• Sulfur dioxide is a harmful gas and lung irritant, increasing respiratory problems and contributed to 5000 extra deaths in the great 'London Smog' in the 1950's as well as being a major acid-rain gas.

      • Sulfur dioxide reacts with oxygen (in air) and water (rain) and gets oxidised to form very dilute sulfuric acid - the origin of acid rain, and the overall change is represented by the equation below.

      • SO2(g-air) + O2(g-air) + 2H2O(l-rain) ====> 2H2SO4(aq-rain)

    • The formation of acid rain has several bad effects on the environment e.g.

      • the low pH of acid rain causes plant damage, inhibiting growth and killing some, particularly trees,

      • acid rain kills certain life forms and so damages eco cycles and food chains in rivers or lakes harming wildlife like trout,

      • increases the 'weathering' corrosion rates of building stone and statues, particularly those made of limestone in medieval times, the industrial revolution has devastated many of them!

    • Smoke from fossil fuel power stations can be treated to remove most of the acidic sulfur dioxide, but we do demand our electricity supply and its not always easy to balance environmental impact versus consumer demand.

    • All fuels are processed at the oil refinery to reduce the concentration of sulfur/sulfur compounds

      • The is known as the desulfurisation process, but this adds to the cost and not all the sulfur is removed. The sulfur removal process uses energy, so a bit more fossil is burned to remove the potential pollutant!

      • However, low sulfur content petrol and diesel fuels have been introduced.

      • Of course, the less fossil fuels we burn, the less pollution results, so strategies to design more efficient road vehicles, using less energy in the home, renewable energy resources etc. will all help in the long run to reduce pollution.

      • Power stations can be fitted acid gas scrubbers eg removing the acidic sulfur dioxide with an alkaline mixture of water mixed with powdered lime/limestone.

        • An alkaline slurry of calcium hydroxide (calcium oxide + water) is sprayed into the flue gases from the power station furnaces.

          • (A slurry is mix of a powdered solid dispersed in a liquid medium.)

        • In a neutralisation reaction, the sulfur dioxide reacts with the calcium hydroxide to make the neutral salt calcium sulfite - initially a waste product, but much of the acidic sulfur dioxide is removed, so less acid rain damage to the environment.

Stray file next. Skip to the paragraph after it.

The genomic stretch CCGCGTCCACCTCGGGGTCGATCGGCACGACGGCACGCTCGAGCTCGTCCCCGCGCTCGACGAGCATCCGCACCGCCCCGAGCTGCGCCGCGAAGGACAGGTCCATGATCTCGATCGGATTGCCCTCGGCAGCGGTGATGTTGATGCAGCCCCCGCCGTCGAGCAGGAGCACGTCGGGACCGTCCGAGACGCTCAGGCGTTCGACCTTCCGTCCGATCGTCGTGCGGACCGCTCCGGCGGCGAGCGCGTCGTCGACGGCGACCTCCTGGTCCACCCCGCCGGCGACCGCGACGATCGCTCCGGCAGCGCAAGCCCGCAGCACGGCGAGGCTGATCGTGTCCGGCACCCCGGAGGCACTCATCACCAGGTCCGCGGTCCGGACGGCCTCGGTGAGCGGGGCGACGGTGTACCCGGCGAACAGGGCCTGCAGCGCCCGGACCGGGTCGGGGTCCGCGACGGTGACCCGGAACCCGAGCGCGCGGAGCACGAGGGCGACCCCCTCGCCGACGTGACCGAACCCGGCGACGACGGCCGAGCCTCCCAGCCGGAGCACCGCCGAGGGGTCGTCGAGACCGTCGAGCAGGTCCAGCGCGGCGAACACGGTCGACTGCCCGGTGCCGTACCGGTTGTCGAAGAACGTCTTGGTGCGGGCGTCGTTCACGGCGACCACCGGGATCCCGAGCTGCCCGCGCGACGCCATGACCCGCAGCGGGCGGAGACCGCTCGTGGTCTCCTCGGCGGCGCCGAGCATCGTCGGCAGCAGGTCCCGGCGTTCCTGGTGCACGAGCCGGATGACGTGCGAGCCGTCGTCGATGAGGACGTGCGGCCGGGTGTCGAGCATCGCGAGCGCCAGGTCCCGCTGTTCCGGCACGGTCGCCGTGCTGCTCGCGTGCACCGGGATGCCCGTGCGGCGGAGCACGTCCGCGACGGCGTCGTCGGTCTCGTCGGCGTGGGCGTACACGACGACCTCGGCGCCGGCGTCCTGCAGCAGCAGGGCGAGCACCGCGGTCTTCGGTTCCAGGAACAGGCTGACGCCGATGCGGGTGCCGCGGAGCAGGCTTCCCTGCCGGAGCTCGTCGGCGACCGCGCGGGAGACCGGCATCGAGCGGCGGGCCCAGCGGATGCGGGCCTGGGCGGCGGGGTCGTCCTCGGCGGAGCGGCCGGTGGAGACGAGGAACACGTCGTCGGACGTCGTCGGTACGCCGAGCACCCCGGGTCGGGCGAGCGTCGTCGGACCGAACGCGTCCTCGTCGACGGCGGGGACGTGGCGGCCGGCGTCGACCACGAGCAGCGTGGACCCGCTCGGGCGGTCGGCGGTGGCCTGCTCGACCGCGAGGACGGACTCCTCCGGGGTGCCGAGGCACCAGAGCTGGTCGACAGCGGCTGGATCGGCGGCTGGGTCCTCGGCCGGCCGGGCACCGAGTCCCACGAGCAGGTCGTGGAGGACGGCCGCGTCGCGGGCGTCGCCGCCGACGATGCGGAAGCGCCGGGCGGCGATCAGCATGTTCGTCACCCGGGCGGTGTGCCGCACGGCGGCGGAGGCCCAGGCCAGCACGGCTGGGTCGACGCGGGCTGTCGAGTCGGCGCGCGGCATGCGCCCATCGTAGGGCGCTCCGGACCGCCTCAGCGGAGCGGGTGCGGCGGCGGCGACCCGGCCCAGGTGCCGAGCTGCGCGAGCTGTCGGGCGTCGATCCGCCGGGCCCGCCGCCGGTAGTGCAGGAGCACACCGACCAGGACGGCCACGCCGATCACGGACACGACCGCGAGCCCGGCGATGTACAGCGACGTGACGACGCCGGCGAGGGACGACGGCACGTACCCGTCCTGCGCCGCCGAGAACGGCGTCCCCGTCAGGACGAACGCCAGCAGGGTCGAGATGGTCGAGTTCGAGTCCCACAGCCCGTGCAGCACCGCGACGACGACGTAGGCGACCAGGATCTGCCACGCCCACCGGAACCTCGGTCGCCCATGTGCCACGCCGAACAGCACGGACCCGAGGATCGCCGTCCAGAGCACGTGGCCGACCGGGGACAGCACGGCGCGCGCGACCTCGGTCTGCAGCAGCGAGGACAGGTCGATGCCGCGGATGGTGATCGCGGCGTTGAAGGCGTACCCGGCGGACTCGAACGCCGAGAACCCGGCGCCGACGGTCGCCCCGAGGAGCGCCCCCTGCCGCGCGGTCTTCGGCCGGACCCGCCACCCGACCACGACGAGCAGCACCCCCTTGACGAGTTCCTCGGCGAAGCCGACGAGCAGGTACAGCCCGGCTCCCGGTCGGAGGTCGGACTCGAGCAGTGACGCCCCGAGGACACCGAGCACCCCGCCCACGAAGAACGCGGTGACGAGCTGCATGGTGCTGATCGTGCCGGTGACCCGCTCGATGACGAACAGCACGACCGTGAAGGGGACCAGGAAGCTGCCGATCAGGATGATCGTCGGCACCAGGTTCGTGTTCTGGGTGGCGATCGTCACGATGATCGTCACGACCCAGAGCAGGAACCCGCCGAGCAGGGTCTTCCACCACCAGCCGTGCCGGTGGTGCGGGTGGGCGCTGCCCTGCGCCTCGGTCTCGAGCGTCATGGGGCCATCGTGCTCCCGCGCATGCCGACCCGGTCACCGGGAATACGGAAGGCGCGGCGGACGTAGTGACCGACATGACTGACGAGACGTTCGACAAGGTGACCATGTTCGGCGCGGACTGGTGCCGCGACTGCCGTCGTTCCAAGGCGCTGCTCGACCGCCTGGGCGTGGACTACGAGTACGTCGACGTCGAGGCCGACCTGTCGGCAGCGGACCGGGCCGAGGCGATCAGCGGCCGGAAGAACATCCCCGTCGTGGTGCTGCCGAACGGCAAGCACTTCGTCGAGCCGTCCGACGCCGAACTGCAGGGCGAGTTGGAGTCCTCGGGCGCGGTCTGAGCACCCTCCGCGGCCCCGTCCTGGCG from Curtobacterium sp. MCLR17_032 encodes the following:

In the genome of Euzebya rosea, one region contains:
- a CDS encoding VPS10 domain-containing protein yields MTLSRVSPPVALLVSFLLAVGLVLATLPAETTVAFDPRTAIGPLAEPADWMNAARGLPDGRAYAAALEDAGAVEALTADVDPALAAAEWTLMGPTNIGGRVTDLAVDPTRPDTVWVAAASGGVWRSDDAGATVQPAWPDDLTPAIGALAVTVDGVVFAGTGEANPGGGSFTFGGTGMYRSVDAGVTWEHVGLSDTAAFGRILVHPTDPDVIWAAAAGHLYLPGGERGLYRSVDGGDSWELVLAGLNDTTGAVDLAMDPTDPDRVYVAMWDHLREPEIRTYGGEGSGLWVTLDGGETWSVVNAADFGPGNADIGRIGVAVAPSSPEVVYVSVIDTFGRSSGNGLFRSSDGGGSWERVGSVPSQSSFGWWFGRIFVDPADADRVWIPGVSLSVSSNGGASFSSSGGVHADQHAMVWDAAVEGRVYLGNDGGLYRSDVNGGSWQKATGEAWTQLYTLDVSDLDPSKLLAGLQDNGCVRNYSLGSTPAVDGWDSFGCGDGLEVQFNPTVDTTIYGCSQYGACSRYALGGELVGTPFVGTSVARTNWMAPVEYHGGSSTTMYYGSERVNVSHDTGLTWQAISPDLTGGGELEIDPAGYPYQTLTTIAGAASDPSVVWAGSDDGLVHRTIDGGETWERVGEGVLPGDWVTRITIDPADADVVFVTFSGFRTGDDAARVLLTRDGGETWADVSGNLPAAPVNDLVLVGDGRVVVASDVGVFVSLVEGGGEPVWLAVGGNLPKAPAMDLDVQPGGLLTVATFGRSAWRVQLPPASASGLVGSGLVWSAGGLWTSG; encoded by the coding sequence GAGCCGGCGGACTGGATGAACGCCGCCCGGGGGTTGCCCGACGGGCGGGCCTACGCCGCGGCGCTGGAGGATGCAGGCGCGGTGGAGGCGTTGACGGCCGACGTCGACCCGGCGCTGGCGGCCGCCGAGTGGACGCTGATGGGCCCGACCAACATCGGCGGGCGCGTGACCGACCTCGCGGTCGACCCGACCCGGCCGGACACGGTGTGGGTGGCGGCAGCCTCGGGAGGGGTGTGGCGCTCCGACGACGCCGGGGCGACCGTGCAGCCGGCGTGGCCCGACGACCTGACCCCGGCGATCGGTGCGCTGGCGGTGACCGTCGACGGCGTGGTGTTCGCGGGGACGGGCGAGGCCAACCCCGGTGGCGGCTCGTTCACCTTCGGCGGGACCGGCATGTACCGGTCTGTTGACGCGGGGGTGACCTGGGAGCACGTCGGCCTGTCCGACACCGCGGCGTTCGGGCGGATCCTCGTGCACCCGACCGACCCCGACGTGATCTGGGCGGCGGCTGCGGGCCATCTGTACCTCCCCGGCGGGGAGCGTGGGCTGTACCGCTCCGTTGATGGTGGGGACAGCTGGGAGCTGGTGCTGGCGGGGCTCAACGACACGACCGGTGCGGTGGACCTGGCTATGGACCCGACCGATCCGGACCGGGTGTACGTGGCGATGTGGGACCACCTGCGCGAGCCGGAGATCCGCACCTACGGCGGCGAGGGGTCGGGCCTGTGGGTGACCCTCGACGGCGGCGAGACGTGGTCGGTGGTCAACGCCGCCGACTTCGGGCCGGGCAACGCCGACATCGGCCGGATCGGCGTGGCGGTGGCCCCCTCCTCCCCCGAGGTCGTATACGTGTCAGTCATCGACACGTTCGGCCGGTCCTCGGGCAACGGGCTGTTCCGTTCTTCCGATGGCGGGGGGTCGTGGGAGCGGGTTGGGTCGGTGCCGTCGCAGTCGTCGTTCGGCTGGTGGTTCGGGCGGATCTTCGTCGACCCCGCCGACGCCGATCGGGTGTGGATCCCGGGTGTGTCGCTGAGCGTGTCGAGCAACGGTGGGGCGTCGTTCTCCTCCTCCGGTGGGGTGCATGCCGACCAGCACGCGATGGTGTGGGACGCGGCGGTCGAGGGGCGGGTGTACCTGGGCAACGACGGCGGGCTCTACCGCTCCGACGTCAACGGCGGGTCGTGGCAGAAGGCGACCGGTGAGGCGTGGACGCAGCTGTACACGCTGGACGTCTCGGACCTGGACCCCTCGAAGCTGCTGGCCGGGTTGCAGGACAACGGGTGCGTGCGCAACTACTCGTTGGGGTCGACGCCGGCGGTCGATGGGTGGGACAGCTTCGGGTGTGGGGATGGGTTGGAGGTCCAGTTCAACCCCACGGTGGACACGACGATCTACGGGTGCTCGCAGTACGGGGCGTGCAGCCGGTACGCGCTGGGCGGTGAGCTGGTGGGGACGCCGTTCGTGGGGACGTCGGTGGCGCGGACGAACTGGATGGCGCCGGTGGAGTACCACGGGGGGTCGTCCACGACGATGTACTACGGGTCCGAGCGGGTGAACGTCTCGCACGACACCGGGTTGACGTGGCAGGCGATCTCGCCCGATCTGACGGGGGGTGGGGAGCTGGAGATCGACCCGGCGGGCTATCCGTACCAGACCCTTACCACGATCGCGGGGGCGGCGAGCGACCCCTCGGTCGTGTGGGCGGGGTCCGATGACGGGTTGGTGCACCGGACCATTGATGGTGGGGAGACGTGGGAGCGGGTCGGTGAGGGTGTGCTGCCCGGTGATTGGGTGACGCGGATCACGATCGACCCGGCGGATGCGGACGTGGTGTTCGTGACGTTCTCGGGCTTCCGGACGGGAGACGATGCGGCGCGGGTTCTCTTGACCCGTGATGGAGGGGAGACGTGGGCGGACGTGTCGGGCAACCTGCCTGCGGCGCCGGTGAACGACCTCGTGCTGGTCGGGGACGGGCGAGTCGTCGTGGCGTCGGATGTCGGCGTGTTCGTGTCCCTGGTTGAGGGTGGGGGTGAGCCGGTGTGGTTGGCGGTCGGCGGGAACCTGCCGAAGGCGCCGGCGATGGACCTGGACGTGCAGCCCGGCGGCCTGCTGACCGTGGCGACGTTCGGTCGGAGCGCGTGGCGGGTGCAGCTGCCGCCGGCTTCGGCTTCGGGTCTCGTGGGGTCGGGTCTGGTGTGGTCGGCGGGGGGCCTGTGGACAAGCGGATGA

• The calcium sulfite is harmful but is readily oxidised to harmless calcium sulfate which is actually a useful commercial product called 'gypsum' that can be crystallised out of the gas scrubbing system.

            • Gypsum is used to make plaster board for lining interior walls and ceilings.

            • Gypsum is calcium sulfate dihydrate CaSO4.2H2O

        • The process is called flue gas desulfurization.

        • Chemistry of the desulfurisation process:

          • Calcium oxide (CaO) is made by heating limestone (calcium carbonate, CaCO3)

            • CaCO3(s)  ===>  CaO(s)  +  CO2(g)

          • You can do a 'dry' scrubbing reaction between powdered calcium carbonate and sulfur dioxide gas to form calcium sulfite and displace carbon dioxide gas.

            • CaCO3(s)  +  SO2(g)  ===>  CaSO3(s)  +  CO2(g)

          • For 'wet' scrubbing, the calcium oxide is mixed with water to make the gas scrubbing solution - actually a slurry of calcium hydroxide.

            • CaO(s)  +  H2O(l)  ===>  Ca(OH)2(aq)

          • When the flue gases are passed through the solution, calcium sulfite is again formed.

            • calcium hydroxide  +  sulfur dioxide  ===> calcium sulfite +  water

            • Ca(OH)2(aq)  +  SO2(g)  ===>  CaSO3(s)  +  H2O(l)

          • The resulting calcium sulfite solution/slurry can be oxidised with oxygen from air to form calcium sulfate hydrate (gypsum).

            • calcium sulfite  +  oxygen  ===> calcium sulfate

            • CaSO3(aq/s)  +  1/2O2(g)  ==>  CaSO4(s) 

            • Calcium sulfate is not very soluble and crystallises out as CaSO4.2H2O(s)

              • This is sold for use in the building industry as the commercial product gypsum which can partly off-set the extra cost of the desulfurization process..

            • To show the overall process of gypsum formation you can write the final equation as:

            • CaSO3(s)  +  1/2O2(g)  +  2H2O(l) ==>  CaSO4.2H2O(s)

  • OTHER POLLUTANTS: High temperature combustion also produces other pollutants including ...